Recently we asked our audience why it’s important for children to read fantasy. The response was overwhelmingly positive and there were so many different responses such as escape from everyday life and fuelling their own imaginary worlds. Why do you think fantasy is so important?
Great question. I think it fires the imagination, and lets us project ourselves into different worlds, where anything is possible yet so many of the human foibles are the same. In many ways, the fantasy element can be a metaphor – what makes us human, what drives us, what would you do if you were tested to the limit, had ultimate power etc. Aside from that, for me, it’s a great escape – and I still think, if there aren’t dragons, are you even trying? Grin.
Magic, super powers, witches and wizards this makes up so much of the imaginary worlds of children. After writing adult books for many years, what was it that drew you to writing about this world?
I started writing for children first really. I was always drawn to magical worlds – from the youngest age. The first time The Faraway Tree was read to me as a child, it was like I was hit by an electric current. The world of Starfell has existed in some form or another since I was about nineteen. The character of Willow Moss and her story came about seven years ago and I tried to get an agent for that with little success. Then when my mother was diagnosed with breast cancer, it was the first time I turned to writing non-fantasy. My mother recovered, and with my friend’s encouragement I self-published it on Amazon as a way to prove to myself that I could finish a story and have it published. The goal was always to go back to my first love – children’s fiction, though. Except that my women’s fiction book did quite well and this then led to a three-book deal offer and then to a further three books – I became a women’s fiction author quite by accident really! But I do enjoy it. Still I couldn’t quite let Starfell go, so I kept trying to get an agent and in 2017 I finally did, and this led to a book deal in 2018, and it’s great to be able to do both!
Willow Moss has an ability to find things, and while she doesn’t initially think it’s a skill that’s useful, we think it would be very handy in every day life. Is this a power that you need in your life?
This would be so useful. Mainly because my middle name could easily be disorganised. I’m always losing things and spend most days in search of my keys, wallet, shoes, and … sanity.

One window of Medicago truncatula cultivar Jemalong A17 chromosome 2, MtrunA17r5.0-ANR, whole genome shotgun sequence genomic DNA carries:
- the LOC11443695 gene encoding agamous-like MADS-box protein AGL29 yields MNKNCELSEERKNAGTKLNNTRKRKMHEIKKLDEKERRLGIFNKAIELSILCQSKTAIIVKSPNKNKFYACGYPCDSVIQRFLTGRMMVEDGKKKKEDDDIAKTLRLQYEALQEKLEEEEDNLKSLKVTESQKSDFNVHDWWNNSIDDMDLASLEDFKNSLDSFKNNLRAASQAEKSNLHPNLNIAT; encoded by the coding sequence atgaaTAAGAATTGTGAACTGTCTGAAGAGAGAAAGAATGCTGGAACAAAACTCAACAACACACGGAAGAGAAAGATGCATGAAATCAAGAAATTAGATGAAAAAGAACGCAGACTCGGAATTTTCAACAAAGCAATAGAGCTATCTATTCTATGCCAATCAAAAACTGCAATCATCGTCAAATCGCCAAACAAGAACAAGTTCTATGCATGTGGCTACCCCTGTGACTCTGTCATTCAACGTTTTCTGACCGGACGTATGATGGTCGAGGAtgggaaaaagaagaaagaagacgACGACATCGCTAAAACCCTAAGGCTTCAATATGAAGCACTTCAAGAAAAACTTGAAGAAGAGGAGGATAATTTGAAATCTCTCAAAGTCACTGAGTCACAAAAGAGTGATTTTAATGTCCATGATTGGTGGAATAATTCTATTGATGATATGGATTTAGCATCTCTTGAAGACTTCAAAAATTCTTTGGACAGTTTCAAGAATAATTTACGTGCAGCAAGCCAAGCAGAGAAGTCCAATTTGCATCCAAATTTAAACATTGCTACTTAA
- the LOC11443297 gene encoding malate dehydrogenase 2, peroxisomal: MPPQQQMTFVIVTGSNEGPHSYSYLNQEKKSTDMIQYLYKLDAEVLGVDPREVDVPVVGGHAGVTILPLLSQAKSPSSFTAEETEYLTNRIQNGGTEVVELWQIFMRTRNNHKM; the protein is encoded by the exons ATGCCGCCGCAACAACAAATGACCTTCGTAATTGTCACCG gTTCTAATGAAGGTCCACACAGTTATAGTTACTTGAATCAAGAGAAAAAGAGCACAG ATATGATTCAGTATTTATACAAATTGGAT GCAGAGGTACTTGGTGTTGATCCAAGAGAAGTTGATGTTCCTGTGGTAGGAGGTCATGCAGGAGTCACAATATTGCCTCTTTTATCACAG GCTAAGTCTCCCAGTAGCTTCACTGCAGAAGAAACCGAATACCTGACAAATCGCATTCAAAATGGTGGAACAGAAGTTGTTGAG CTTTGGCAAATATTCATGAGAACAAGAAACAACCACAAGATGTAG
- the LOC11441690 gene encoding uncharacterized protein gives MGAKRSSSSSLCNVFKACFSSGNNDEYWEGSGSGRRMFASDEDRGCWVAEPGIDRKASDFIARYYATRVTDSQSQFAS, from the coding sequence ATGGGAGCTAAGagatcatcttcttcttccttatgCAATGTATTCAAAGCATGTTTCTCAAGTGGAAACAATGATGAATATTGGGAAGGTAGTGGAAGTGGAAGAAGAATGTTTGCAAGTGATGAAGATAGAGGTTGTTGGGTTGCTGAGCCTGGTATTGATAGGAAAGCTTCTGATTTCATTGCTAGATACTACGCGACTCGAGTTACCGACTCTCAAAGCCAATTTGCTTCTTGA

In your blog you describe being a monsterphile and that you loved creating new monsters for Starfell – can you give us some insight into how you come up with these characters – what is it that sparks these ideas?
I love creating weird and wonderful characters, they are one of my absolute favourite parts of writing and I really want them to feel as real as possible, even if they’re only on the page for a short while. I’m drawn to quirky things and I have a ridiculous funny bone which can’t help itself, which I think helps things along. I was writing the scene when Willow must pack a bag for the first time she is ever going to leave the cottage for a night away and started thinking what would be really funny for her to take? Which was when her best friend, the monster from under the bed, Oswin, appeared.
Sometimes it’s the scene or the world that inspires things. I always wanted to include a dragon, but when I started to write about these floating cloud mountains, he became a feathered cloud dragon….
Aside from creating fantastical characters, what was your favourite part of writing Starfell?
I really enjoy adding new territories and things to the world and exploring how the magic will work or how different populations in the world live. I also enjoy being subversive, and playing with stereotypes, for instance having a fearsome witch who has a broom that has twin flame throwing engines called ‘The Business.’ Also as magic doesn’t run freely in the world, I enjoy creating devices that help them tap into more of Starfell’s magic.
Finally, the parents, grandparents, teachers and librarians who follow Better Reading Kids are always looking for new book ideas, so could you share with us your favourites from childhood and why?
Definitely! My favourite books growing up were L.M. Montgomery’s Anne of Green Gables. The main character Anne Shirley was a sensitive child, prone to babbling and daydreaming, and I related to her so much, especially the way she felt things so deeply. I adored Tom’s Midnight Garden by Philippa Pearce. It’s everything I love in a book, a magical portal to another time, history, friendship and gardens. The Faraway Tree series by Enid Blyton – I think if there was one series I wish I’d created it was this, I’ll never forget being introduced to this as a child. I think the idea of the natural world and magic captivated me ever since. I had to have my own magical tree in Starfell as a nod to this! I loved The Secret Garden by Frances Hogson Burnett, for similar reasons. I also adored, Terry Pratchett’s Discworld series, particularly The Wee Free Men books, which was a big inspiration for Starfell.
Born in South Africa, Dominique Valente now lives in the Sussex countryside with her husband and their English Bulldog, Fudge. She writes bestselling women’s fiction under her pseudonym, Lily Graham, and is a former journalist for publications like Business Day and Woman & Home.